He captained Victoria twice and kicked 443 career goals, including nine in a final and one with his last kick in VFL football.

Of the 11,000 to have played at the highest level - Dyer was selected in the best 21 in the AFL's Team of the Century.

After hanging up the boots, he became an even bigger star as a football commentator and television host and was part of Channel 7's World of Sport from 1956 to 1986.

After a long illness he died on Saturday, aged 89.

Source | Tigerland salute By MICHAEL WARNER

The heart of Tigerland

TIGER great Kevin Bartlett gave the eulogy at Jack Dyer's funeral yesterday.
Here is an edited extract.

MUCH has been said about Jack Dyer over the past few days. Most of it has been true, although there have been a few stories I think have been embellished.
But what is true is that he is the greatest player in the history of the Richmond Football Club, arguably the greatest player of all time.

He has been an icon of the club, he has been the symbol of the Richmond Football Club. He's been the inspiration, the motivator, the force behind the club. He's been the spirit of the yellow and black.

To that famous catch-cry: "Eat Em Alive". Carrying what has got to be the most famous nickname in the history of the game: Captain Blood.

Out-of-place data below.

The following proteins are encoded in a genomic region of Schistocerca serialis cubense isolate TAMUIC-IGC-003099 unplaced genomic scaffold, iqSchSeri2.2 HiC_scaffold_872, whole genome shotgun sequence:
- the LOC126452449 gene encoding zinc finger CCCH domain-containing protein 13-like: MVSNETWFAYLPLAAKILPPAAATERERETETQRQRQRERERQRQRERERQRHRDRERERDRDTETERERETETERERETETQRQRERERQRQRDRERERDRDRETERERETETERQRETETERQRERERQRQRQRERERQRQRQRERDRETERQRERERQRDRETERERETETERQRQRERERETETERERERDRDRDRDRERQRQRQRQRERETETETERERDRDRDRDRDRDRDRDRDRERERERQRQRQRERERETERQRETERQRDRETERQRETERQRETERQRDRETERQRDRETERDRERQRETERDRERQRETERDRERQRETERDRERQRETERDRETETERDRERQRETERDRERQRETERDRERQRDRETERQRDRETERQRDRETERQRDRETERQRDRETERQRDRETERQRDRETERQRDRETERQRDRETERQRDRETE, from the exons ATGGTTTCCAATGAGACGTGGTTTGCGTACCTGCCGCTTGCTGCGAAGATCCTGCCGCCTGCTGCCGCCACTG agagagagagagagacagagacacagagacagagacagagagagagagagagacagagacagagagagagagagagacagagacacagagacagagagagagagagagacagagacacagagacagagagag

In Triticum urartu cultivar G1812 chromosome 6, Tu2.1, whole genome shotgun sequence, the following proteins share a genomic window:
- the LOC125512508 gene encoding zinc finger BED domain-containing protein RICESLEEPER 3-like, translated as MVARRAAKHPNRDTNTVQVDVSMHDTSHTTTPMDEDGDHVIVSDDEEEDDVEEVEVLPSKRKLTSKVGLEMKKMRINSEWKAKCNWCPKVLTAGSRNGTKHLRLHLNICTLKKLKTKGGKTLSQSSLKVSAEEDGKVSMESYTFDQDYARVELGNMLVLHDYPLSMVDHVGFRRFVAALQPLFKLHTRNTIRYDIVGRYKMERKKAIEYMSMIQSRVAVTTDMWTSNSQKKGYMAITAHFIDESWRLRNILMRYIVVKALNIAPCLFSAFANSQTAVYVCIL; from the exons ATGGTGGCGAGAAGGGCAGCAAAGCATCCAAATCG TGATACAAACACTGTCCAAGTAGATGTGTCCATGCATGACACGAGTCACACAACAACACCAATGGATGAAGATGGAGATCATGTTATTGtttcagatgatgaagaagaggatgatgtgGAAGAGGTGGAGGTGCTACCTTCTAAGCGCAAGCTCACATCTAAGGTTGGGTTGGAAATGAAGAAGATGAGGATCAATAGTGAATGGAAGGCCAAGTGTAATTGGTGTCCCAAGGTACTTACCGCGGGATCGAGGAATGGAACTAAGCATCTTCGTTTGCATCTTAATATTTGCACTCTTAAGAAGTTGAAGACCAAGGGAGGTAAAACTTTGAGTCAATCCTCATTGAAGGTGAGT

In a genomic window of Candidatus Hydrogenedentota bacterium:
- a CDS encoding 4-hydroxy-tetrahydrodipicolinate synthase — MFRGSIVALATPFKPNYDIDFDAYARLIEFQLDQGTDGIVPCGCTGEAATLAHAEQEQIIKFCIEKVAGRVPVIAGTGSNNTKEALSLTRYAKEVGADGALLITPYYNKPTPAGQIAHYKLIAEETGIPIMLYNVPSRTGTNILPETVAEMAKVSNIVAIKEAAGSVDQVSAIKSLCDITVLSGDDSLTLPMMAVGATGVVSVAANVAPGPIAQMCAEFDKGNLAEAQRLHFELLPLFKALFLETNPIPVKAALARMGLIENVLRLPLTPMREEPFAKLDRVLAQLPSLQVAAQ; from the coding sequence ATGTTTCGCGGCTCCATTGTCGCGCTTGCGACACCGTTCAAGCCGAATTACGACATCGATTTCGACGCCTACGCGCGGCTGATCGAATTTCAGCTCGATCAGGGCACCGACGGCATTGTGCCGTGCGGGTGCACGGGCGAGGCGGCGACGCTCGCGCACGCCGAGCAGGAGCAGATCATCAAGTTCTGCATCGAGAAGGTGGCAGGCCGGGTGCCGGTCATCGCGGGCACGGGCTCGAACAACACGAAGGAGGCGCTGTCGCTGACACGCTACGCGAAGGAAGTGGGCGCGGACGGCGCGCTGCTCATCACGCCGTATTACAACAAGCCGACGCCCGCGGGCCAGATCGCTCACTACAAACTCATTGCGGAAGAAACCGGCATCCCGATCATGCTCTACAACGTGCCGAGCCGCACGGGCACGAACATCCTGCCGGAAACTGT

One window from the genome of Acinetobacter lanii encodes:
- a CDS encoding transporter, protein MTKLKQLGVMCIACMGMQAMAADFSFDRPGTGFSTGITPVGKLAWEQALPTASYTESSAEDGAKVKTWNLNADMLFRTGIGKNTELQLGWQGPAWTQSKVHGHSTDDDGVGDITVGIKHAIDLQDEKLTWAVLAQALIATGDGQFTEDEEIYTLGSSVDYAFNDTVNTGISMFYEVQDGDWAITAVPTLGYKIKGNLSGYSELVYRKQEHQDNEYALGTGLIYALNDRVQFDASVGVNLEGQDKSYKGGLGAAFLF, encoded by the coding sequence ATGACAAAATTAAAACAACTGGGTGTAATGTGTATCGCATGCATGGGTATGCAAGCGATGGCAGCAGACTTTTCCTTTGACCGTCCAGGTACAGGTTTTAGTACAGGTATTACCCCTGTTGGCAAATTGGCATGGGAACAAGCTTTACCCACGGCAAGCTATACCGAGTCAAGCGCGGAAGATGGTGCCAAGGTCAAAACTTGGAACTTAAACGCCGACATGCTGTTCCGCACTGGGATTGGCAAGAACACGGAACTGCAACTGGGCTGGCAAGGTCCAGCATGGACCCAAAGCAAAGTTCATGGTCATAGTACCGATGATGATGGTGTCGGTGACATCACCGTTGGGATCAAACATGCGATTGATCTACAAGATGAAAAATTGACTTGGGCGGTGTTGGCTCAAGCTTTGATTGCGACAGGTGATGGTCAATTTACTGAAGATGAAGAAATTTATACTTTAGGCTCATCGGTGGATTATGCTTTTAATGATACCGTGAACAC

He lifted the spirits through a depression and a world war, he gave the masses something to cheer about, something to smile about, something to talk about. He even gave them something to boo about.

Jack had wonderful timing: 54 years ago on this very day, Jack Dyer played his last game for the RFC against Geelong. Round 19, 1949, August 27. In his last game he kicked six goals on the state fullback and kicked a goal with his last kick.

We are gathered here at this famous Richmond landmark where Jack went to school next door, St Ignatius.

We are in the heart of Richmond to reminisce about the heart of the RFC.

Jack was more than a footballer: in fact, he was a tennis champion of the district. He was also a snooker champion, which didn't please his dad.

At one stage, he made 200 not out as an opening batsman against a NSW side.

The family moved to Richmond when Jack was just 14. He played football with his brother Peter, who came from a rugby background and instilled in Jack the skills of tackling and hard hitting.

At 17 years of age, Jack Dyer made his debut versus North Melbourne and we should have realised then that we were in for something special.